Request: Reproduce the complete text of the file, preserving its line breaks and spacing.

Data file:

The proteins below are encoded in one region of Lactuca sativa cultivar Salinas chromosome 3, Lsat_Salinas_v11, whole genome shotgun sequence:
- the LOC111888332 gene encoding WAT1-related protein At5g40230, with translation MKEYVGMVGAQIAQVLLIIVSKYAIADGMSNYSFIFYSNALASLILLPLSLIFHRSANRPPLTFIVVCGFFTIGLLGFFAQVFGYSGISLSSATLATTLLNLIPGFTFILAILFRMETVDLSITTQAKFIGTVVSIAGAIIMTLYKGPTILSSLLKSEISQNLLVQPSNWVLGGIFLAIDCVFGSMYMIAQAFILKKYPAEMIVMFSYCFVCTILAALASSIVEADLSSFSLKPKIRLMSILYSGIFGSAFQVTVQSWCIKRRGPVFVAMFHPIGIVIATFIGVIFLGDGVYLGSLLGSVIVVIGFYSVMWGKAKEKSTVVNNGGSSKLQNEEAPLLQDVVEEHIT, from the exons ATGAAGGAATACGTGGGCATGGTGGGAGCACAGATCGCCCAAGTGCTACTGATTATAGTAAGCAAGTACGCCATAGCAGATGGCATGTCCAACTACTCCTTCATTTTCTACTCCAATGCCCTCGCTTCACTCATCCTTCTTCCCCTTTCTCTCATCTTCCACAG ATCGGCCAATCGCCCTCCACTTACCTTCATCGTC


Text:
The proteins below are encoded in one region of Lactuca sativa cultivar Salinas chromosome 3, Lsat_Salinas_v11, whole genome shotgun sequence:
- the LOC111888332 gene encoding WAT1-related protein At5g40230, with translation MKEYVGMVGAQIAQVLLIIVSKYAIADGMSNYSFIFYSNALASLILLPLSLIFHRSANRPPLTFIVVCGFFTIGLLGFFAQVFGYSGISLSSATLATTLLNLIPGFTFILAILFRMETVDLSITTQAKFIGTVVSIAGAIIMTLYKGPTILSSLLKSEISQNLLVQPSNWVLGGIFLAIDCVFGSMYMIAQAFILKKYPAEMIVMFSYCFVCTILAALASSIVEADLSSFSLKPKIRLMSILYSGIFGSAFQVTVQSWCIKRRGPVFVAMFHPIGIVIATFIGVIFLGDGVYLGSLLGSVIVVIGFYSVMWGKAKEKSTVVNNGGSSKLQNEEAPLLQDVVEEHIT, from the exons ATGAAGGAATACGTGGGCATGGTGGGAGCACAGATCGCCCAAGTGCTACTGATTATAGTAAGCAAGTACGCCATAGCAGATGGCATGTCCAACTACTCCTTCATTTTCTACTCCAATGCCCTCGCTTCACTCATCCTTCTTCCCCTTTCTCTCATCTTCCACAG ATCGGCCAATCGCCCTCCACTTACCTTCATCGTC